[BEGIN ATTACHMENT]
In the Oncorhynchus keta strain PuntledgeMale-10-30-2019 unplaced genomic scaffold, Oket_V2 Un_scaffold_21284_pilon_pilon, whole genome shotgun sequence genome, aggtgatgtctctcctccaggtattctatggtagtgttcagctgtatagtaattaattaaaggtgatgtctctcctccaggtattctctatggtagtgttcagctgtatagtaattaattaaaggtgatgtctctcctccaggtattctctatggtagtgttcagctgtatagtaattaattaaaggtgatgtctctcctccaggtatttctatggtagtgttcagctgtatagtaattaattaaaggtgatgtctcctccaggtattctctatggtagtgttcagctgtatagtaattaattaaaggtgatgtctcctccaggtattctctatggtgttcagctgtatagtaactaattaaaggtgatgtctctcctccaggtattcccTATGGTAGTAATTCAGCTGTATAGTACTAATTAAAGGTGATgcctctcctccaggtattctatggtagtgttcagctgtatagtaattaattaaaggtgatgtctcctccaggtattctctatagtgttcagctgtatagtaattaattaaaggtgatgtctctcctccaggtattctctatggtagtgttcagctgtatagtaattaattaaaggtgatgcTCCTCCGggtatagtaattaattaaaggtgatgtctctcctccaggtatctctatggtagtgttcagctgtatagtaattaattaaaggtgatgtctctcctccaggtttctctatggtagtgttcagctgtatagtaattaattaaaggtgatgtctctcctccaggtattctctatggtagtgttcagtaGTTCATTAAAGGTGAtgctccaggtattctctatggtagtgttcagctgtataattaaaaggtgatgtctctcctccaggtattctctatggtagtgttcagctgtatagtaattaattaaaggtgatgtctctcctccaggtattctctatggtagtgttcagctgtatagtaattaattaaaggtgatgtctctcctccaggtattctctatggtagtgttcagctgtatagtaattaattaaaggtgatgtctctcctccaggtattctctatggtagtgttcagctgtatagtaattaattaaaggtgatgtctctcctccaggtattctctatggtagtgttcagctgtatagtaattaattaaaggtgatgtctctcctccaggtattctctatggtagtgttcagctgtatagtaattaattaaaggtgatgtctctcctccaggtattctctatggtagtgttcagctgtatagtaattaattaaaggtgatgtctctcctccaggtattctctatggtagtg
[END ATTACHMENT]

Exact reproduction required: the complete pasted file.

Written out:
In the Oncorhynchus keta strain PuntledgeMale-10-30-2019 unplaced genomic scaffold, Oket_V2 Un_scaffold_21284_pilon_pilon, whole genome shotgun sequence genome, aggtgatgtctctcctccaggtattctatggtagtgttcagctgtatagtaattaattaaaggtgatgtctctcctccaggtattctctatggtagtgttcagctgtatagtaattaattaaaggtgatgtctctcctccaggtattctctatggtagtgttcagctgtatagtaattaattaaaggtgatgtctctcctccaggtatttctatggtagtgttcagctgtatagtaattaattaaaggtgatgtctcctccaggtattctctatggtagtgttcagctgtatagtaattaattaaaggtgatgtctcctccaggtattctctatggtgttcagctgtatagtaactaattaaaggtgatgtctctcctccaggtattcccTATGGTAGTAATTCAGCTGTATAGTACTAATTAAAGGTGATgcctctcctccaggtattctatggtagtgttcagctgtatagtaattaattaaaggtgatgtctcctccaggtattctctatagtgttcagctgtatagtaattaattaaaggtgatgtctctcctccaggtattctctatggtagtgttcagctgtatagtaattaattaaaggtgatgcTCCTCCGggtatagtaattaattaaaggtgatgtctctcctccaggtatctctatggtagtgttcagctgtatagtaattaattaaaggtgatgtctctcctccaggtttctctatggtagtgttcagctgtatagtaattaattaaaggtgatgtctctcctccaggtattctctatggtagtgttcagtaGTTCATTAAAGGTGAtgctccaggtattctctatggtagtgttcagctgtataattaaaaggtgatgtctctcctccaggtattctctatggtagtgttcagctgtatagtaattaattaaaggtgatgtctctcctccaggtattctctatggtagtgttcagctgtatagtaattaattaaaggtgatgtctctcctccaggtattctctatggtagtgttcagctgtatagtaattaattaaaggtgatgtctctcctccaggtattctctatggtagtgttcagctgtatagtaattaattaaaggtgatgtctctcctccaggtattctctatggtagtgttcagctgtatagtaattaattaaaggtgatgtctctcctccaggtattctctatggtagtgttcagctgtatagtaattaattaaaggtgatgtctctcctccaggtattctctatggtagtgttcagctgtatagtaattaattaaaggtgatgtctctcctccaggtattctctatggtagtg